Mazes are excellent activities to teach kids to think.
Since it is an activity that most kids enjoy, it is a wonderful way to teach them a few thinking strategies.
Education.com has several printable mazes with various levels of difficulty. You can check out their maze selection here.
We decided to work on an autumn themed maze, which you can download here and the answer key here.
We choose skinny markers (these are our favorites) in autumn colors.
Each color will represent the path we try.
Before we began trying to the solve the maze, we talked about a few strategies that we could use.
Now…. Some people (ahem…. Ok, it’s me) like to start at the END and work backwards.
Is this cheating?
Not at all!! It really doesn’t matter if you start at the beginning or end of the maze. You still have to get to the other side, right?
However, there is something in our brains about starting from the “end point,” that makes mazes seem easier.
Before your child starts working the maze, ask her to think ahead by looking for “dead ends.” We use our favorite mini magnifying glass to find them. Then, we use a highlight to mark the dead ends.
By marking the dead ends before we begin, it helps our eyes to focus on places to avoid. Then, we can reason (see…more thinking skills) where in the maze to work instead.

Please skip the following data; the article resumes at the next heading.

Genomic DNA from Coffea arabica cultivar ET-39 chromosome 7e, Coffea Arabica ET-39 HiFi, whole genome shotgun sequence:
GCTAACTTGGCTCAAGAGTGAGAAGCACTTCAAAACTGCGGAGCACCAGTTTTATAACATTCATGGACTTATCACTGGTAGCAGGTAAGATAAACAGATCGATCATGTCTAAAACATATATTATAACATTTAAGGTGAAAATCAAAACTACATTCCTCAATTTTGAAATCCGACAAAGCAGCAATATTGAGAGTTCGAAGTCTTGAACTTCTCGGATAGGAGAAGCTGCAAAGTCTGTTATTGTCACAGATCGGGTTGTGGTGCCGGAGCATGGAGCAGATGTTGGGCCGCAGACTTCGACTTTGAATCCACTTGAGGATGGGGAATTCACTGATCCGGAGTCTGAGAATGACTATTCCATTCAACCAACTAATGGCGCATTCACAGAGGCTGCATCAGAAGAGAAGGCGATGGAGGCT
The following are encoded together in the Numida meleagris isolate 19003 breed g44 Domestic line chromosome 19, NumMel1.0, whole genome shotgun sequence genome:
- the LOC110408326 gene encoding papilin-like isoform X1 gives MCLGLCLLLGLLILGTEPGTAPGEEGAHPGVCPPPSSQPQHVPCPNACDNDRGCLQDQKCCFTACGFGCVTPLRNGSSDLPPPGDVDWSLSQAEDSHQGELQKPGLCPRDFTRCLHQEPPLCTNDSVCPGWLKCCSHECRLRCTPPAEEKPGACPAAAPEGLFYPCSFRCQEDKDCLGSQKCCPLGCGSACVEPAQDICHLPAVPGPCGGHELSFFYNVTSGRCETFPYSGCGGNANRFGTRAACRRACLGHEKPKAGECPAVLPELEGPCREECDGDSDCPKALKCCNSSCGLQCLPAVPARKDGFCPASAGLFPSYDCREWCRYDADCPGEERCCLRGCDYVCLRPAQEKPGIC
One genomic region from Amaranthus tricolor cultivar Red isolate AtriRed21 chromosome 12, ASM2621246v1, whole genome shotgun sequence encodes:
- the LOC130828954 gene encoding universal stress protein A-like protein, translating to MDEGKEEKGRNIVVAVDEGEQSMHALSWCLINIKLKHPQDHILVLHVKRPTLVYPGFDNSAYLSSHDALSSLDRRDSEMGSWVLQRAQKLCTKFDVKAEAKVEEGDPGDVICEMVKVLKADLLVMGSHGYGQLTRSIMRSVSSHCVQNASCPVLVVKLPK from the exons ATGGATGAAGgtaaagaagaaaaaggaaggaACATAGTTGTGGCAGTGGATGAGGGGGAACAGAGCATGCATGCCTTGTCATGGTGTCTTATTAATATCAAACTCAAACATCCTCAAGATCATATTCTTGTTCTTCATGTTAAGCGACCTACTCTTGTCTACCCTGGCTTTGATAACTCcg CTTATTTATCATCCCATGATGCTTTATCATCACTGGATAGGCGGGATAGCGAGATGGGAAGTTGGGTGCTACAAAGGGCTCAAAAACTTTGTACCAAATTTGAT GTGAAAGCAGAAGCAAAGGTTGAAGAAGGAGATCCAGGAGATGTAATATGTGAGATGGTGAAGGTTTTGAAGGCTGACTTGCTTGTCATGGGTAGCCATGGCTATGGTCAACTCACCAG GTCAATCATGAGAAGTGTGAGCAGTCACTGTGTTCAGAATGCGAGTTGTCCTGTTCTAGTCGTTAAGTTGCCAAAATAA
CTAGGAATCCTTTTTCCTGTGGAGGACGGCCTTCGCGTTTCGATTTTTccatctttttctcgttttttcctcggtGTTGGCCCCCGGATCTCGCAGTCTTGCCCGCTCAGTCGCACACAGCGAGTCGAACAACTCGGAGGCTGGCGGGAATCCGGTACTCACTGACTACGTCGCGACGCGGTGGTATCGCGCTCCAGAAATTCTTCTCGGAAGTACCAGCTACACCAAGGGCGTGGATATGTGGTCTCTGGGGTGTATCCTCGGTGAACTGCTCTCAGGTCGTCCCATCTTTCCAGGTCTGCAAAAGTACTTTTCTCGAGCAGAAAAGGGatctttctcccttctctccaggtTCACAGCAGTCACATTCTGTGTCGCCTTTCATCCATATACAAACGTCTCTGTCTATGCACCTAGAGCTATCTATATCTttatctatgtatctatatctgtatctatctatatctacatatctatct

If your child prefers hands-on activities, then asking your child to try tracing the path with his finger can help him focus on finding the correct path. It is simple, but it works!
This is an especially helpful strategy if your child is concerned about “messing up” and not finding the solution to the maze quickly.
Make motor sounds (like a car or boat) as you go along the path. Again, this seems silly, but it really helps make these important thinking activities more fun.
In fact, you can even get out matchbox cars to help you find the path. We even put car stickers on a straw for smaller maze puzzles (insert photo)
Once we had discussed the strategies we could use, the kids chose the strategy that worked best for them.
They got right to work and had a fun time finding the solution.
We appreciated that there was more than one way to figure out the math. It was a fun way for the kids to see how our minds can work differently to get the same solution.
Mazes are such a fun way to get kids thinking, problem solving, predicting, and using those analytical skills!
Education.com has many printable and online resources to help your child develop his critical thinking skills. These fun math games will keep your child engaged and learning for hours!
Do you have other strategies to teach kids how to do mazes?
Tell us in the comments!